Figure 1.
Click for large image
Figure 1. Computed tomography (CT) angiogram showing a “blush” to the right of the superior mesenteric artery (SMA, thin arrow).

The IR procedure began with access to the right common femoral artery. A Cobra catheter was used to select the celiac artery and a celiac angiogram was performed. No signs of hemorrhage were noted from the branches of the celiac artery. This catheter was then withdrawn and used to select the SMA. The SMA angiogram showed a “blush” originating proximally to the right of the SMA (Fig. 2). This proximal vessel could not be cannulated with a micro-catheter despite multiple attempts and angiograms via other branches did not reveal any extravasation. Due to the inability to select the culprit vessel and ongoing hemorrhage, the decision was made to continue resuscitation of the patient and leave a catheter as close to the culprit vessel as possible. Intra-arterial infusion of vasopressin at 0.2 U/min was initiated via this catheter. Patient was transported to the intensive care unit (ICU) for close monitoring and serial abdominal exams. Over the next 24 h, resuscitation of the patient was continued. The patient had decreasing PRBC requirements and showed no signs of mesenteric ischemia.

Figure 2.
Click for large image
Figure 2. Superior mesenteric artery (SMA) angiogram showing extravasation (thick white arrow).

A repeat computed tomography (CT) angiogram was performed at 24 h from last via the pre-existing femoral access. There was no further evidence of bleeding (Fig. 3). The catheter and sheath were removed. The patient was then transferred back to the ICU in stable condition. No subsequent re-bleeding occurred.

Figure 3.
Click for large image
Figure 3. Repeat computed tomography (CT) angiogram showing no further evidence of extravasation from the superior mesenteric artery (SMA, thick white arrow).
Discussion▴Top 

In this article we discuss the utility of intra-arterial vasopressin infusion in controlling PPH that is not amenable to more traditional methods of endoscopic or IR interventions. While not considered one of the first-line modalities, intra-arterial vasopressin finds a role in those cases where bleeding is caused either by diffuse lesions or if super-selective catheterization does not allow access to the culprit lesion [2]. Most centers have adopted an algorithm for the management of PPH which begins with endoscopy or interventional angiography for early PPH. These are now considered the first lines of treatment, with redo-laparotomy reserved for those patients who are not responsive to either approach, or for the specific cases of extra-luminal bleeding related to technical issues/insufficient hemostasis within the first 24 - 48 h [3].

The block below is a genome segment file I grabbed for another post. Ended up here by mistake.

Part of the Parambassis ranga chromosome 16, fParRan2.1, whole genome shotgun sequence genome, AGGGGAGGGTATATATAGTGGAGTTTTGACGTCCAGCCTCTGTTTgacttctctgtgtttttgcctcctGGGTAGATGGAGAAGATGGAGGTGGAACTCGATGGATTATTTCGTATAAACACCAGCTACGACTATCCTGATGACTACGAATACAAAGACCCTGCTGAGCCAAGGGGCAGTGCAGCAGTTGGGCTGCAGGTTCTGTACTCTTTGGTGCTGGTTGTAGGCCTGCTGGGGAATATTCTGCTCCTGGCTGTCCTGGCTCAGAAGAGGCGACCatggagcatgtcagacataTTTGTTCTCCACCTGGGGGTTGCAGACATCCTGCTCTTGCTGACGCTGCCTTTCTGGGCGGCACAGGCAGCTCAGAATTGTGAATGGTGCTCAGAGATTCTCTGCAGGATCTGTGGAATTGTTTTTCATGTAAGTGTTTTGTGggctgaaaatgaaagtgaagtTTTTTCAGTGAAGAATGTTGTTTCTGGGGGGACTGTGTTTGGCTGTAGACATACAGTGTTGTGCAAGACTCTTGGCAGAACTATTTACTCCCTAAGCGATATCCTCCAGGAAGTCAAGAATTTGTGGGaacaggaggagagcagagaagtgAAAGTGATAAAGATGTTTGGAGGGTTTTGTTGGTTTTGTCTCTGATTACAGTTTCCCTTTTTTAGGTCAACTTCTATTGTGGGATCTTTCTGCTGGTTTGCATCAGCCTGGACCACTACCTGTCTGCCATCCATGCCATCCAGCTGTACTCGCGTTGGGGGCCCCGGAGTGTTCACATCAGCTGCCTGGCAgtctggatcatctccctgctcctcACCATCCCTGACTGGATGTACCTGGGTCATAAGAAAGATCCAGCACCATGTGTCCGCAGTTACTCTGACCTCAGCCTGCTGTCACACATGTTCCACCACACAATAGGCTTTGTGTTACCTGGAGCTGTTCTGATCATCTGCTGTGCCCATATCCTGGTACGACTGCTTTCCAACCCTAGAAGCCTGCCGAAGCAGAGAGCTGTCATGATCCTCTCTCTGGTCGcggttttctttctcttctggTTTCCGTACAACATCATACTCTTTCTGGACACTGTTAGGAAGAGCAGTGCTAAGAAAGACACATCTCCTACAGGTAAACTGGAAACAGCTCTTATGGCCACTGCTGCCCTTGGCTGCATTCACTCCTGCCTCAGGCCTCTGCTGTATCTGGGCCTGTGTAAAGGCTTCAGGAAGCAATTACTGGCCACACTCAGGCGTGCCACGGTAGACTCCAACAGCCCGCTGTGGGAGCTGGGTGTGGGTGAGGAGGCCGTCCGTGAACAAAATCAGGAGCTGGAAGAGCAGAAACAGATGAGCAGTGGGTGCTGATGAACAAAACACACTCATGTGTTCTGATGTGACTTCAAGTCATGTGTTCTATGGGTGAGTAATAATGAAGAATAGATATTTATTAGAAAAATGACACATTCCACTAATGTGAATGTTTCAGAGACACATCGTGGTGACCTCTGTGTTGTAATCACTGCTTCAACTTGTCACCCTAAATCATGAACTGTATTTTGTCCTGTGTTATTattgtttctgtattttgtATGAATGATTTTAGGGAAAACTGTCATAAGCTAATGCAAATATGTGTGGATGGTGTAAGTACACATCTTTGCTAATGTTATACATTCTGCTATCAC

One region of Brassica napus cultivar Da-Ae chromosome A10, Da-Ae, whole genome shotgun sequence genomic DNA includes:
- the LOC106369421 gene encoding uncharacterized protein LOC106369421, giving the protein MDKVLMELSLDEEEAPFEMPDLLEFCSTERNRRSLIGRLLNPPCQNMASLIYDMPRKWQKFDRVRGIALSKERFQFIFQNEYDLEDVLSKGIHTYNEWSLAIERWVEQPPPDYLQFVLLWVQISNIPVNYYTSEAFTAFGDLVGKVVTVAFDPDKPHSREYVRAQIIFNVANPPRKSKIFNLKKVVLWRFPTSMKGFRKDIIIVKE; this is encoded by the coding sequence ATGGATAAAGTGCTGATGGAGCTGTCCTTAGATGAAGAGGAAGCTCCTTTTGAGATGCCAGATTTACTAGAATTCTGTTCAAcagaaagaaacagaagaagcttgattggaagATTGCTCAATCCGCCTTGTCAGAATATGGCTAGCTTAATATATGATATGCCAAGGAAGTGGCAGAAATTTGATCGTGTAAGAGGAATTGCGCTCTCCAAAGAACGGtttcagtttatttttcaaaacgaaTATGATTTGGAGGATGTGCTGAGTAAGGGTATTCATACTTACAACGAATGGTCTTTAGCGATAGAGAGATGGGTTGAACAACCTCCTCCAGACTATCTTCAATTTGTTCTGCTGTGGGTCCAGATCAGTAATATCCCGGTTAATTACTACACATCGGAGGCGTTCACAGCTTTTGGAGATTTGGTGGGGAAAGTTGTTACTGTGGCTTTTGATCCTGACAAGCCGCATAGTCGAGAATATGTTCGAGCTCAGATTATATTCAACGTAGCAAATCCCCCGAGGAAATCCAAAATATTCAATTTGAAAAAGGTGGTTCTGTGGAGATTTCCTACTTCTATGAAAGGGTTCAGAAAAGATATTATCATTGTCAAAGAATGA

The few cases that are not amenable to control via endovascular embolization, may be considered candidates for intra-arterial vasopressin infusion. Once hemorrhage is diagnosed and localized angiographically, attempts are made to obtain control by endovascular embolization. If that fails and the actual site of bleeding is visualized, the 5F catheter may be left in the involved vessel. If not, the catheter is secured in the suspected area based on findings from other modalities (e.g., CT angiography) and the vasopressin infusion is begun. A low, constant rate of 0.1 - 0.2 U/min is an appropriate initial dose. If this does not control the hemorrhage, the dose may gradually be increased to a maximum of 0.4 U/min, until there is cessation of bleeding. Appropriate vasoconstriction is observed through serial angiograms every 10 - 15 min. The infusion is then gradually tapered off and replaced with normal saline infusion over the next 24 - 48 h. The catheter remains in place for yet another 24 h, to observe for possible recurrent bleeding, at which time it is withdrawn. Determinants of technical success include ability to catheterize the main SMA or inferior mesenteric artery (IMA) trunk, atherosclerotic/stenotic lesions preventing appropriate vasospasm and co-existent coagulopathy. Success rates range from 30% in upper gastrointestinal bleeding to 90% in lower gastrointestinal bleeding [4]. A systematic search of literature databases did not reveal any prior described use of intra-arterial vasopressin specifically for PPH. Therefore, the rate of success in PPH has not yet been evaluated.